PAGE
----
This month sees the release of a new video campaign that I’ve directed for Patrick Persaud Ltd about bespoke personal styling for men. Featuring Patrick himself talking about their range of services the video was designed to work across a wide range of formats and media platforms.
Brevity is the key
Talking over the project with both Patrick and his business partner Richard Pugsley we quickly agreed that keeping the video short and to the point would help in holding the attention of the audience. In today’s digital age with documented online attention spans ranging from a mere 4-6 seconds it was important to keep this video brief. To this end we embarked on an intensive period of research so as to find out how best to communicate the Patrick Persaud brand, its services and all the practical benefits it could offer to potential customers. After a few weeks of drafting the final script was in place and we were ready to start storyboarding.
Thinking in pictures
Video is a visual medium and whilst a script is a technical blueprint of what has to be seen and said there’s no substitute for a good storyboard. A storyboard is a simple no-frills cartoon rendition of what will be on the screen at any given moment. Every video I do nowadays is intensively storyboarded not just for the client’s benefits but also the crew’s. Further to this I also animate my storyboards. It’s a much quicker way of seeing if something is going to work rather than haemorrhaging time when it comes to the actual shoot. Not only is a storyboard essential to communicating the vision of a video it is also the backbone to a well thought-out production schedule. By knowing exactly the precise number of shots required to build the video we could really concentrate on how time would be spent on-set. I’m delighted to say that we estimated for a single day’s shoot with no over-runs and that’s exactly what happened. Patrick had extensively rehearsed the script beforehand and (such is the nature of things) was really enjoying himself by the end. Sitting in front of a camera can be a daunting experience even for those who are used to it but Patrick really managed to communicate his passion for styling whilst also hitting key points about his company’s services. Again, the value of a solid script paid us back by making sure that his dialogue was always relevant and free from any superfluous language.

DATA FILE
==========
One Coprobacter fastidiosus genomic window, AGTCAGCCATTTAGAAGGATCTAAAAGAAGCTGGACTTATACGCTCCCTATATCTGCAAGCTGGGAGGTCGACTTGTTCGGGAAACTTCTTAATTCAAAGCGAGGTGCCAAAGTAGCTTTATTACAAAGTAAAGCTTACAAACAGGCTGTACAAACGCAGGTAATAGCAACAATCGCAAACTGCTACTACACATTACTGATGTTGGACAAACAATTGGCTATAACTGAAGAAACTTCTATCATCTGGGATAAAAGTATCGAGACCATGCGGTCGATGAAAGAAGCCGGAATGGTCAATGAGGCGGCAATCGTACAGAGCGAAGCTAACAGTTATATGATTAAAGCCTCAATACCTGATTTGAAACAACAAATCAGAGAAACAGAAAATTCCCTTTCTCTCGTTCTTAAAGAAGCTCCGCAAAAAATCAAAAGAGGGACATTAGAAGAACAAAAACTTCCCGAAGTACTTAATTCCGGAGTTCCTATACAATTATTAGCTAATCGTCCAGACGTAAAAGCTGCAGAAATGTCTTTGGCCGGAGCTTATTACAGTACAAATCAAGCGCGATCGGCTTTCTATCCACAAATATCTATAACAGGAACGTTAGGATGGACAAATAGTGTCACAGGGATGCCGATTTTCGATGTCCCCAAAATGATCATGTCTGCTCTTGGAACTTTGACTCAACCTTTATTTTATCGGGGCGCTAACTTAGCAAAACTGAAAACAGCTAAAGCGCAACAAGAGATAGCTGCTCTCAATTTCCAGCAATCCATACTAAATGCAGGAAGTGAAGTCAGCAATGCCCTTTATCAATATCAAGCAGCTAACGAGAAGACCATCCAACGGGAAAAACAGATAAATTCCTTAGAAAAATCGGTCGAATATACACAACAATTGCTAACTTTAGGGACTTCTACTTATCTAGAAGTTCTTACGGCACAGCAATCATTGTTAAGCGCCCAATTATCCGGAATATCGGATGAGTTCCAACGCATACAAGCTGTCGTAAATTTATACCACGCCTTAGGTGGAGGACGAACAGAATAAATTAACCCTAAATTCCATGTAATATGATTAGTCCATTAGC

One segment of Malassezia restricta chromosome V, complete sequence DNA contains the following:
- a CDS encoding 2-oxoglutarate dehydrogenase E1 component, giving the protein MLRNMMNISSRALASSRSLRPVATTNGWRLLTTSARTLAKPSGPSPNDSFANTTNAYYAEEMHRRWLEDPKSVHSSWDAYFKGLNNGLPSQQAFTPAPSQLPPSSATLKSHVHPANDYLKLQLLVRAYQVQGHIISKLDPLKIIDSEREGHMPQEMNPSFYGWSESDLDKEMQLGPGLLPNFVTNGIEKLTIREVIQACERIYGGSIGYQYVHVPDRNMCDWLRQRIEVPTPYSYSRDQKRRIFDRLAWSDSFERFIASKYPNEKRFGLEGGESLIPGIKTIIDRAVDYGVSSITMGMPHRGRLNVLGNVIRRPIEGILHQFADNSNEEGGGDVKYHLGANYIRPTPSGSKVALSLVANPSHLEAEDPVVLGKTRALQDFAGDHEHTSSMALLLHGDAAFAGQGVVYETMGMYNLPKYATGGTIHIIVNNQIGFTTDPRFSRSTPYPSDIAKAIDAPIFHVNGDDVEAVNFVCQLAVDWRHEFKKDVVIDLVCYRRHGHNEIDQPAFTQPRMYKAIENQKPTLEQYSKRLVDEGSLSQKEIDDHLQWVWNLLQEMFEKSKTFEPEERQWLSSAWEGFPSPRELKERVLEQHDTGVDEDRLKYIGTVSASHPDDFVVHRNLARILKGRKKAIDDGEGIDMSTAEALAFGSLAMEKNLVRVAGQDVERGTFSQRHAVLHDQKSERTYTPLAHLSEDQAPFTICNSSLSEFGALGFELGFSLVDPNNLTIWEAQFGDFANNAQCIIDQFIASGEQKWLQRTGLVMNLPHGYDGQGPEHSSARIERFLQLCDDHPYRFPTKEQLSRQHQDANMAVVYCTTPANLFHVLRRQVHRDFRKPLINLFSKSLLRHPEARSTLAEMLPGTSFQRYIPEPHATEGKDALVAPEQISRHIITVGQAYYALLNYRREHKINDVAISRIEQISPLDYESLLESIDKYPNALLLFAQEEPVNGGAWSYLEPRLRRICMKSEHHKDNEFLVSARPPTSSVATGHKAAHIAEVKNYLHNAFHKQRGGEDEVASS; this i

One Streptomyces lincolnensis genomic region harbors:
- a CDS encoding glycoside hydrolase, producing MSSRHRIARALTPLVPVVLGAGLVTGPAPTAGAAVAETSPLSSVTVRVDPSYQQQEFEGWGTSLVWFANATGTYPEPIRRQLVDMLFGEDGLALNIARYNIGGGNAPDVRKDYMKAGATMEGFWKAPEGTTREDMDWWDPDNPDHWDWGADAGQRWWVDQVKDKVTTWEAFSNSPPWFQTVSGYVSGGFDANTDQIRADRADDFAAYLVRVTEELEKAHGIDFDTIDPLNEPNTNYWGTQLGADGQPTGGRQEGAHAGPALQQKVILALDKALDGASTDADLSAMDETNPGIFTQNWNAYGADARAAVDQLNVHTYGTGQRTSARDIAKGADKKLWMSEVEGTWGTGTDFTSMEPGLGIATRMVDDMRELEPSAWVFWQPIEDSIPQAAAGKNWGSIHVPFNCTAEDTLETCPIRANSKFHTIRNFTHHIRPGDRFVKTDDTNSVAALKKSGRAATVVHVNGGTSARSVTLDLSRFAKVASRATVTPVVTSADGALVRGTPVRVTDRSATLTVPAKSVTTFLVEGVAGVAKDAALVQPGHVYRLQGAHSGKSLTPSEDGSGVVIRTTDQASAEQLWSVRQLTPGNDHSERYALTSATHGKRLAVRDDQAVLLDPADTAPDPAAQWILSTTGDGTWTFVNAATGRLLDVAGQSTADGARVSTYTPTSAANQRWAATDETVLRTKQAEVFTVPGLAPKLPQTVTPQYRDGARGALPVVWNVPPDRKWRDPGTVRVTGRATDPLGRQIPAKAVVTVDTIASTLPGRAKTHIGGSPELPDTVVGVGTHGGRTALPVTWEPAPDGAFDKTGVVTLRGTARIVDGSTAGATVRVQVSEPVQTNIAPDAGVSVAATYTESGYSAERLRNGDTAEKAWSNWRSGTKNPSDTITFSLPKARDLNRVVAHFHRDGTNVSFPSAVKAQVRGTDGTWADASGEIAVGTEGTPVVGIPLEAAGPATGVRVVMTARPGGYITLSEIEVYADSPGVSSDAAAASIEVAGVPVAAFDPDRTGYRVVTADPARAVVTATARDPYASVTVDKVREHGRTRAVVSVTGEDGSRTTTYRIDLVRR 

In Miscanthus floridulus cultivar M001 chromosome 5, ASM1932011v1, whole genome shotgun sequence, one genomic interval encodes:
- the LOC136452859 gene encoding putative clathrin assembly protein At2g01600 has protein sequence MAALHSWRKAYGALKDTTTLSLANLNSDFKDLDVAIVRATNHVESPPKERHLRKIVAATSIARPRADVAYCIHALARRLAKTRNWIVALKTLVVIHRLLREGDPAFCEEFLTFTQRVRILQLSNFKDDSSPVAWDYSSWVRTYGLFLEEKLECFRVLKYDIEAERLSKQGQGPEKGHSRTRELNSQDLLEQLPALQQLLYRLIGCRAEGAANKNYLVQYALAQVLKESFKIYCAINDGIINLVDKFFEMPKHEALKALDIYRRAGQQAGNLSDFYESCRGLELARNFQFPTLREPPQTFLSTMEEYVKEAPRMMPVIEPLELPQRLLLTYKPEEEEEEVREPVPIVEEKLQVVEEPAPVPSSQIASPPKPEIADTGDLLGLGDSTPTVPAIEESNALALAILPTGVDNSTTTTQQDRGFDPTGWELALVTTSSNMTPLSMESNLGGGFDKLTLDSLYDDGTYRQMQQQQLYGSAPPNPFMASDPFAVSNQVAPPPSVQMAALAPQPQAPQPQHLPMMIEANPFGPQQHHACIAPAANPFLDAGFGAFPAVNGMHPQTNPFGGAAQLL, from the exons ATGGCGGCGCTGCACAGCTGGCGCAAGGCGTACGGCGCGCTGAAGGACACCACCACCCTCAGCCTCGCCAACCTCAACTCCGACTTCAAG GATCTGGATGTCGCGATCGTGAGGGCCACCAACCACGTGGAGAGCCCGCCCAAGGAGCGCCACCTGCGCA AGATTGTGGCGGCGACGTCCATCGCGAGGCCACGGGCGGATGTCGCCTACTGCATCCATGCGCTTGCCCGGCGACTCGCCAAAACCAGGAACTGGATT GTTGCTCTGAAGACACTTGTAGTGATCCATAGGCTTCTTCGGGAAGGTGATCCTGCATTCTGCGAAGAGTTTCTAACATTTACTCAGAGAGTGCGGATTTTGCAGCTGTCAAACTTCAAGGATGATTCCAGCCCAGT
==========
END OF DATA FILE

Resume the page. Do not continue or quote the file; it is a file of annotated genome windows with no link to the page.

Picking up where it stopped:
Putting it all together
At the outset we decided to shoot this video on an Arri Amira video camera. Predominantly used in broadcast and film the Amira might have seemed an expensive choice for this kind of shoot but we wanted to achieve a high production value to reflect the nature of the Patrick Persaud brand and the quality of the items that he works with. By keeping the production down to a single day’s shooting we were able to shoot with the camera that we wanted and achieve the production value that was necessary. Working with the Amira‘s high quality footage would become a revelation in terms of how much latitude we had in the editing and grading in this project and I believe the end result unquestionably shows that.
Getting the message out there
After editing the video and making a handful of adjustments the video was ready for release. However at the outset we already faced the issue of people’s modern-day attention span and so we developed two edits of this advert: one long, one short. The short one would tease viewers with what the longer could expand upon. On top of this we created a series of static and animated banners for social media and a selection of micro-edits which focussed on key services which would run for 6 to 10 seconds on sites like Pinterest, Instagram, Facebook and Twitter.
One of the other subjects that we spoke about during the script stage was subtitles. We agreed that including subtitles would improve not only the video’s message for the hard of hearing but also for viewers watching the video in listening environments. In addition to this, and to reflect the Patrick Persaud brand’s international clientele we also added a full range of professionally translated subtitles which included Mandarin, Russian, French, Italian, German, Japanese as well as English which are viewable on the Patrick Persaud YouTube channel.
Working in concert
Shooting so often on my own or with only a handful of assistants this was a big step forwards for me by working with a larger crew on a bigger production. Now that it’s all finished and the teaser adverts are now starting to appear in social media I couldn’t be happier with the outcome. Working on larger scale videos requires a lot more preparation and pre-production than just picking up a camera and starting to shoot. With this campaign there were so many things to do that it was actually liberating to have such a competent and good natured crew around me to help realise it.